PBI-Canada endorses the War Is Not Essential virtual day of action on June 11

Published by Brent Patterson on

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Peace Brigades International-Canada has endorsed the War Is Not Essential online day of action happening on Thursday June 11 starting at 1 pm ET.

Among the issues we are hoping to highlight through this day of action:

Arms exports from Canada are increasing

According to Global Affairs Canada, Canada’s global military exports more than doubled in 2018 ($2.069 billion) from 2017 ($1.031 billion). The most recently released report indicates: “For the 2019 calendar year, the value of Canadian exports of controlled military goods and technology amounted to a record high of approximately $3.757 billion.”

That report notes: “Saudi Arabia was the largest non-U.S. export destination, receiving approximately $2.864 billion in Canadian military exports (accounting for approximately 76% of the total value of non-U.S. military exports).”

Project Ploughshares further highlights: “For years, Canada’s arms exports to the United States have been largely exempt from federal reporting protocols. Such exemptions persist despite Canada’s September 2019 accession to the Arms Trade Treaty.”

Ploughshares adds: “According to Export Controls Canada, roughly half of Canada’s annual arms sales are to its southern neighbour.”

The UN Secretary-General has called for a Global Ceasefire

PBI-Canada has previously indicated our support for the call by United Nations Secretary-General António Guterres for an immediate global ceasefire so that the world can focus on addressing the coronavirus pandemic.

We have also noted that while Canadian Foreign Affairs Minister François-Philippe Champagne stated on April 10 that Canada ‘fully supports’ the call for a global ceasefire, he had announced the day before that Canada’s temporary suspension of the approval of new arms export permits to Saudi Arabia had been lifted.

Along with the ongoing export of 742 Light Armoured Vehicles (LAVs) to Saudi Arabia, there are also 48 military-related export permits ready to be signed by the government.

When the UN Secretary-General repeated his call for a global ceasefire on May 21, he noted that 3,217 civilians were reported to have been killed or injured in Yemen in 2019, with children accounting for 25 per cent of the casualties.

Saudi Arabia has been at war with Yemen since March 2015. The UN refugee agency says that more than 40,000 people have been displaced due to the war in Yemen since the beginning of this year and Human Rights Watch says that those fleeing the conflict are particularly vulnerable to the COVID-19 pandemic.

Arms production deemed an essential service during the pandemic

Adding to these concerns, CADSI, the lobby group for the arms industry in Canada, announced on April 2 that the Canadian government had also recognized “defence and security in its definition of essential services and functions.”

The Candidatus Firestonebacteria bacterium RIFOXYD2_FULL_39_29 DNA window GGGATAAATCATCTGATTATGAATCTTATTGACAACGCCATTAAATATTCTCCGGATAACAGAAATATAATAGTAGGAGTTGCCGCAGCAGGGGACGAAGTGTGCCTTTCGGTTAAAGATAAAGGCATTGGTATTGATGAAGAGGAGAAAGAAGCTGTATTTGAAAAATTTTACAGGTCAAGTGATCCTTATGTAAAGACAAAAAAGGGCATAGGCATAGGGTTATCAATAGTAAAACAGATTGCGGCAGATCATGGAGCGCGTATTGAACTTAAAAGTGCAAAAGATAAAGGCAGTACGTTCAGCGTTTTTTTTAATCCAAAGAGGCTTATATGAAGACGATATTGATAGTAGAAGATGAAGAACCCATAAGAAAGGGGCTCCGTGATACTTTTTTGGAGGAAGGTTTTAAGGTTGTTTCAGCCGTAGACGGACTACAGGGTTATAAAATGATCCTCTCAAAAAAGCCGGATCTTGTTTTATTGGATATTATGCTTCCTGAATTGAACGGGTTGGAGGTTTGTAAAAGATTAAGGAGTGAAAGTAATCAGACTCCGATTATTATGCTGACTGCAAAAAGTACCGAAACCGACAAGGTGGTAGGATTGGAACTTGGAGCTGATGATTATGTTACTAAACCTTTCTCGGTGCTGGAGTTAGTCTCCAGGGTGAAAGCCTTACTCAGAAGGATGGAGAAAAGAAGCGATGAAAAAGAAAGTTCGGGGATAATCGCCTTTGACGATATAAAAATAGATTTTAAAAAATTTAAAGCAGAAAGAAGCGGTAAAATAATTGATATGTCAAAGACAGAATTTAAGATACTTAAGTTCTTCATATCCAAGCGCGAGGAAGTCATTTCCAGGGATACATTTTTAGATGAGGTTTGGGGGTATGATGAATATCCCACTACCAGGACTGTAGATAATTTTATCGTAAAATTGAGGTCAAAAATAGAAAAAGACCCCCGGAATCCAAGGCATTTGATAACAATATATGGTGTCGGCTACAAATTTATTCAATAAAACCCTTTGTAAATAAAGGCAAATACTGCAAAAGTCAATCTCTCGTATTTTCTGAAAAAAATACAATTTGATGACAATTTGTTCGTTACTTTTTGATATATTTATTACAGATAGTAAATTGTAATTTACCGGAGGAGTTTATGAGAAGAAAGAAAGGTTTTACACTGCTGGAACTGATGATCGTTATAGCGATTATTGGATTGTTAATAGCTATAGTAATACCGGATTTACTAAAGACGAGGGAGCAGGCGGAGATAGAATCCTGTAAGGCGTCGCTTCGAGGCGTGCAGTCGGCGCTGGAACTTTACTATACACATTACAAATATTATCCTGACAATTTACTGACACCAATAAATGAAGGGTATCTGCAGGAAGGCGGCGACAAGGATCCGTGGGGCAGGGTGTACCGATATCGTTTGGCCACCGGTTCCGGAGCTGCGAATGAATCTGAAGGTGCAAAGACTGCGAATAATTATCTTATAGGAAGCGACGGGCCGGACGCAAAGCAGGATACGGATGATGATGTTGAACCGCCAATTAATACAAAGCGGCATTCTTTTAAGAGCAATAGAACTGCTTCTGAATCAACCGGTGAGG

There is a similar situation in the United States, including at the Lockheed Martin factory in Texas that builds F-35s for the US military and most overseas customers.

On May 18, The Intercept reported: “At Lockheed Martin’s plant in Forth Worth, Texas, workers have protested the reopening of their facility, saying they were concerned about exposing family members to the virus, and that the company wasn’t properly cleaning facilities. Other workers have said that steps being taken to mitigate risk don’t go far enough.”

The call for a Green New Deal and a just transition for workers

Just as the climate justice movement has called for a just transition for the 190,000 workers in the oil and gas industry in this country, a just transition strategy for the 60,000 workers in the “defence and security” industry is equally important.

Phyllis Bennis of the Institute for Policy Studies has written: “To fund the Green New Deal, with all of its component parts, we must transition away from the current war economy… Massive cuts to the military budget will provide funds for green jobs, public education, health care for all, green infrastructure development.”

The Canadian government has previously committed to increase spending on the military from $18.9 billion in 2016-17 to $32.7 billion in 2026-27, with total spending over a 20-year period of $553 billion on a cash basis.

A key pillar of that spending is the planned purchase of 88 fighter jets that would cost $19 billion plus up to $300 million a year to service.

Join the online day of action!

To join the War Is Not Essential online day of action to hear speakers talk about arms exports, the need for a peaceful economy, the importance of a just transition for workers and more, please click on this web-link on June 11 starting at 1 pm ET.

PBI works to create space for peace and to protect human rights. One of our methods in peace building is peace education. It is our hope that education related to arms production in Canada assists in that process of building a more peaceful society.

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